As of yet no single body has been delegated to responding to white supremacist threats. The issue has been divided and parceled out to a series of organisations. This model allocates many departments, with many scopes and many resources towards the risk. This level of cooperation is considered ideal in the field of emergency management. However, the involvement of so many different organisations and mandates has led to incongruent outcomes. For example, the RCMP and local law enforcement agencies are tasked with response. Each municipal and provincial law enforcement agency has their own protocol for classifying crime. Often, offenses that should be classified as hate-motivated crimes are not categorised as such, depending on the officer and law enforcement agency.

Evidently, tactical efforts to combat Islamic terrorism have not been equally matched by efforts to stem white supremacy. This may be due to the reluctance by security professionals to recognise white supremacist violence as terrorism. It appears that the policy is to withhold certain resources until a hazard grows and claims a significant enough number of casualties. This is in stark opposition to Canada’s current strategy to thwart Islamic terrorism, which has been effective. The plots of the Toronto 18, Aaron Driver and Hussam Eddin Alzahabi have all been blocked through the collaboration of Canada’s public security agencies. Please note that this is an analysis of open-source material. If there is a grand initiative from Public Safety Canada and its partner agencies to tackle white supremacy, it is covert.

Currently, a critical issue remains unresolved; there is also no consensus on what constitutes white supremacy. An attempt to forcibly expel all racialised persons from Canada to form a white ethno-state would unanimously qualify as a white supremacist initiative. Alternately, some have called Prime Minister Justin Trudeau a white supremacist terrorist for reneging on a statement to accept all refugees who enter Canada from the United States. This notion is much less common. White supremacy as a threat is also politically thorny in ways that Islamic terrorism is not. Tackling a violent ideology that is incubated domestically is significantly different from one that has been imported.

To further complicate the matter, it is very difficult to confirm the proportion of Canadians that harbor racist ideals or exhibit racist behavior. The problem of white supremacy may be too widespread and ambiguous for Public Safety Canada and its partner agencies to tackle. Regardless, it is not the duty of Public Safety Canada to challenge the underlying opinions in swathes of Canadians, their role is to prevent, mitigate and respond to threats.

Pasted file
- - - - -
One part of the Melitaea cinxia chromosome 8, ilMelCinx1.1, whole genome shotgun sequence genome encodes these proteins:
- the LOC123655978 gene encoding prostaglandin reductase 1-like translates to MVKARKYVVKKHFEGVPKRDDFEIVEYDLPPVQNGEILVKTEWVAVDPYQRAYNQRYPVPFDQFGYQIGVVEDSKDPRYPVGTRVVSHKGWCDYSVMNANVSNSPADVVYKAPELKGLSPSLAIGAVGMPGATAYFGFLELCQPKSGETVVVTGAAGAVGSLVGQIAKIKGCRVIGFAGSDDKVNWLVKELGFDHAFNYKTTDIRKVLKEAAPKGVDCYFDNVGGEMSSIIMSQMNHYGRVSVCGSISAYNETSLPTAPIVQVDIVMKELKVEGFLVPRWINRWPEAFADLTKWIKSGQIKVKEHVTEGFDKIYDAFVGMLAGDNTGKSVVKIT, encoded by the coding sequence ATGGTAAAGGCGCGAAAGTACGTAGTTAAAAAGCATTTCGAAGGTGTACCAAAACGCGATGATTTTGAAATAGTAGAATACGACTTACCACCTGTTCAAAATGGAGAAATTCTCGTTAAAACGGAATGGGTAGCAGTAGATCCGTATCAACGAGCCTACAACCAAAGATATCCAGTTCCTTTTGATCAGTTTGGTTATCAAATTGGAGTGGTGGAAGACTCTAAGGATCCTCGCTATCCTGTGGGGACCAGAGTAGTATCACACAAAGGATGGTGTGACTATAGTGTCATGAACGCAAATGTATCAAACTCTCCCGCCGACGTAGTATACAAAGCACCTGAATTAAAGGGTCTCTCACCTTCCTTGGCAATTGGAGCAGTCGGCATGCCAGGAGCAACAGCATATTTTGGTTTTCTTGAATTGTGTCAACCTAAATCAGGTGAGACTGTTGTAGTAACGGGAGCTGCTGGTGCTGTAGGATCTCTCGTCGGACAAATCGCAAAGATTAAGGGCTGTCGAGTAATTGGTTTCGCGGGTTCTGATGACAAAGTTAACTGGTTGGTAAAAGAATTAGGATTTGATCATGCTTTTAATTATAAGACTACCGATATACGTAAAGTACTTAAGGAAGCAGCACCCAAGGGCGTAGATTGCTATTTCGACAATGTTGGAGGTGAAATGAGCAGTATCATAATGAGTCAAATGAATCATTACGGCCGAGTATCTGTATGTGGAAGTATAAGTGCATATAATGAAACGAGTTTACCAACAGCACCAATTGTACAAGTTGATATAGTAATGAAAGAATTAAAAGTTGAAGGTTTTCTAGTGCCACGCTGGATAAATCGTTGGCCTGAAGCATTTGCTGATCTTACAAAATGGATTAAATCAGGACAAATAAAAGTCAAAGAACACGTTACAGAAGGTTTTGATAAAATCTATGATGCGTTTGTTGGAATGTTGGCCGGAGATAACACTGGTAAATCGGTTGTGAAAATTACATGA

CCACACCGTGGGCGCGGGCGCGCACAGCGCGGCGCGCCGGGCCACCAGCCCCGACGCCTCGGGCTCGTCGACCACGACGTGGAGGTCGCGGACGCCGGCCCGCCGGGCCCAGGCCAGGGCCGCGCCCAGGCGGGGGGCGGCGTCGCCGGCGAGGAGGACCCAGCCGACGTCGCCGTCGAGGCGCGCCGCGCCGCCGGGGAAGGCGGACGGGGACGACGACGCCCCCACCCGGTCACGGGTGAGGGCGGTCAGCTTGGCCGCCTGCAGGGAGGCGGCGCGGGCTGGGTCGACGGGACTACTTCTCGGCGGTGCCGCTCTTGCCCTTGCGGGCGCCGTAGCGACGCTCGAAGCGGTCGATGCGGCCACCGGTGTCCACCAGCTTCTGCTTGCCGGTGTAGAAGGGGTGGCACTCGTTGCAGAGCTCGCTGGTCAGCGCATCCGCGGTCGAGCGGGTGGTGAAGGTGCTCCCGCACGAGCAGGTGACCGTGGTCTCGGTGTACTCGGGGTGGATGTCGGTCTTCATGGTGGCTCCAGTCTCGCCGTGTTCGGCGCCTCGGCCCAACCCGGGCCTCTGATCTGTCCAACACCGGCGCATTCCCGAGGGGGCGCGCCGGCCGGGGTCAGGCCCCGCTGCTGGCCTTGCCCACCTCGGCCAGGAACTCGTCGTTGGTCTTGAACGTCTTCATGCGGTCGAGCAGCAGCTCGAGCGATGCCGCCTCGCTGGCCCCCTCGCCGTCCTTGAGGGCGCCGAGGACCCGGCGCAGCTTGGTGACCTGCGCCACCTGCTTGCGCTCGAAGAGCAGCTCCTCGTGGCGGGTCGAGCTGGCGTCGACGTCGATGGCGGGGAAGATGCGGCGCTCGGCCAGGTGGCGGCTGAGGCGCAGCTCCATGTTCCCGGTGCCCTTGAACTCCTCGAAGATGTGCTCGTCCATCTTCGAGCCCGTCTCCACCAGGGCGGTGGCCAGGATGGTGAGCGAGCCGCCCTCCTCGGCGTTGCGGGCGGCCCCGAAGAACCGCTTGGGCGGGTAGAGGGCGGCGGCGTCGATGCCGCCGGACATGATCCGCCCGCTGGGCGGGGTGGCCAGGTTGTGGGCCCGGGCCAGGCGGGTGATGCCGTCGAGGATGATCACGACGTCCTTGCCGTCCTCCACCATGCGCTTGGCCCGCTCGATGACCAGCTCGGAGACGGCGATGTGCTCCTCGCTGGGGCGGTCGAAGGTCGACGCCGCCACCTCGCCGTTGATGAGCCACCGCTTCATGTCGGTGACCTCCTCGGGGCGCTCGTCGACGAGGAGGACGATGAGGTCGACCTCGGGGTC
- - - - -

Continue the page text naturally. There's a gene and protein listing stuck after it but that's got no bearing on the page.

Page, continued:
The recent rise of white supremacy in Canada has been met with ambiguity and this is concerning. A series of government publications have been released and many community projects have been funded but their success is difficult to measure. Public Safety Canada and its partner agencies appear uncommitted to halting white supremacy and recognising the risk it poses. There are no clear parameters that discern a regular assault from a hate crime and a hate crime from a terrorist attack. There is no single body dedicated to combating white supremacy. Even the definition of white supremacy is open to interpretation.

This lack of direction may lead to disastrous outcomes. Without clear action, racialised people in Canada will be left vulnerable. So far, public officials have had a slow, indecisive and meagre response to this change in the threat landscape. However, they should react more aggressively. The ire of critics will most definitely not be slow, indecisive and meagre if another major white supremacist attack occurs and it is revealed that it could have been prevented with greater vigilance.



Liam B. Twomey

Liam is a Digital Communications Specialist in the Greater Toronto Area. Liam follows and analyses Canadian political affairs and contributes to Intelligence Fusion. You can see more of Liam’s work on his website.